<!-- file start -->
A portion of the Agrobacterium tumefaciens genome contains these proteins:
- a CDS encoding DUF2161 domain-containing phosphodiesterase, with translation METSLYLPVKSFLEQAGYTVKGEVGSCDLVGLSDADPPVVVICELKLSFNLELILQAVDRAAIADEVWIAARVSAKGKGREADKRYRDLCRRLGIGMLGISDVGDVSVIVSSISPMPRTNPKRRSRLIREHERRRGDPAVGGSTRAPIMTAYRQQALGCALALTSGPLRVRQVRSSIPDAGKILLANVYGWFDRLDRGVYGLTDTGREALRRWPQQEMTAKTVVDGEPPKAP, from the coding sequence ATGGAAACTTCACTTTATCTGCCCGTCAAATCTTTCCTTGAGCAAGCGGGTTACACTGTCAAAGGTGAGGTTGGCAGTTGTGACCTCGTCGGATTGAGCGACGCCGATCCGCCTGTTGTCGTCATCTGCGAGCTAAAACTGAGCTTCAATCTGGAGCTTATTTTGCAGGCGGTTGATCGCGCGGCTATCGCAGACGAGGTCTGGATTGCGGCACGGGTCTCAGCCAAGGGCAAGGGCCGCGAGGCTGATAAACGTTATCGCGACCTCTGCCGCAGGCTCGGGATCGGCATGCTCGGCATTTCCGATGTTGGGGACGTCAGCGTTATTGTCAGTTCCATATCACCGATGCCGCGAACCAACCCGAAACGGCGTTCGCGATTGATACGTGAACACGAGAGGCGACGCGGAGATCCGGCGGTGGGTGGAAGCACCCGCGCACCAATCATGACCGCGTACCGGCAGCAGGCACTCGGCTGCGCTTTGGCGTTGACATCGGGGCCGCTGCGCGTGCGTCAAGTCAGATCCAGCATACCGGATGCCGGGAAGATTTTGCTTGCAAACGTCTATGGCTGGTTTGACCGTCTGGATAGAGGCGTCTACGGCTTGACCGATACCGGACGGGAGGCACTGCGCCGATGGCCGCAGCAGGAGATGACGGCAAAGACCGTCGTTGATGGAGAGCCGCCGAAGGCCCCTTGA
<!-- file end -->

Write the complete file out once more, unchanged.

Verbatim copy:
A portion of the Agrobacterium tumefaciens genome contains these proteins:
- a CDS encoding DUF2161 domain-containing phosphodiesterase, with translation METSLYLPVKSFLEQAGYTVKGEVGSCDLVGLSDADPPVVVICELKLSFNLELILQAVDRAAIADEVWIAARVSAKGKGREADKRYRDLCRRLGIGMLGISDVGDVSVIVSSISPMPRTNPKRRSRLIREHERRRGDPAVGGSTRAPIMTAYRQQALGCALALTSGPLRVRQVRSSIPDAGKILLANVYGWFDRLDRGVYGLTDTGREALRRWPQQEMTAKTVVDGEPPKAP, from the coding sequence ATGGAAACTTCACTTTATCTGCCCGTCAAATCTTTCCTTGAGCAAGCGGGTTACACTGTCAAAGGTGAGGTTGGCAGTTGTGACCTCGTCGGATTGAGCGACGCCGATCCGCCTGTTGTCGTCATCTGCGAGCTAAAACTGAGCTTCAATCTGGAGCTTATTTTGCAGGCGGTTGATCGCGCGGCTATCGCAGACGAGGTCTGGATTGCGGCACGGGTCTCAGCCAAGGGCAAGGGCCGCGAGGCTGATAAACGTTATCGCGACCTCTGCCGCAGGCTCGGGATCGGCATGCTCGGCATTTCCGATGTTGGGGACGTCAGCGTTATTGTCAGTTCCATATCACCGATGCCGCGAACCAACCCGAAACGGCGTTCGCGATTGATACGTGAACACGAGAGGCGACGCGGAGATCCGGCGGTGGGTGGAAGCACCCGCGCACCAATCATGACCGCGTACCGGCAGCAGGCACTCGGCTGCGCTTTGGCGTTGACATCGGGGCCGCTGCGCGTGCGTCAAGTCAGATCCAGCATACCGGATGCCGGGAAGATTTTGCTTGCAAACGTCTATGGCTGGTTTGACCGTCTGGATAGAGGCGTCTACGGCTTGACCGATACCGGACGGGAGGCACTGCGCCGATGGCCGCAGCAGGAGATGACGGCAAAGACCGTCGTTGATGGAGAGCCGCCGAAGGCCCCTTGA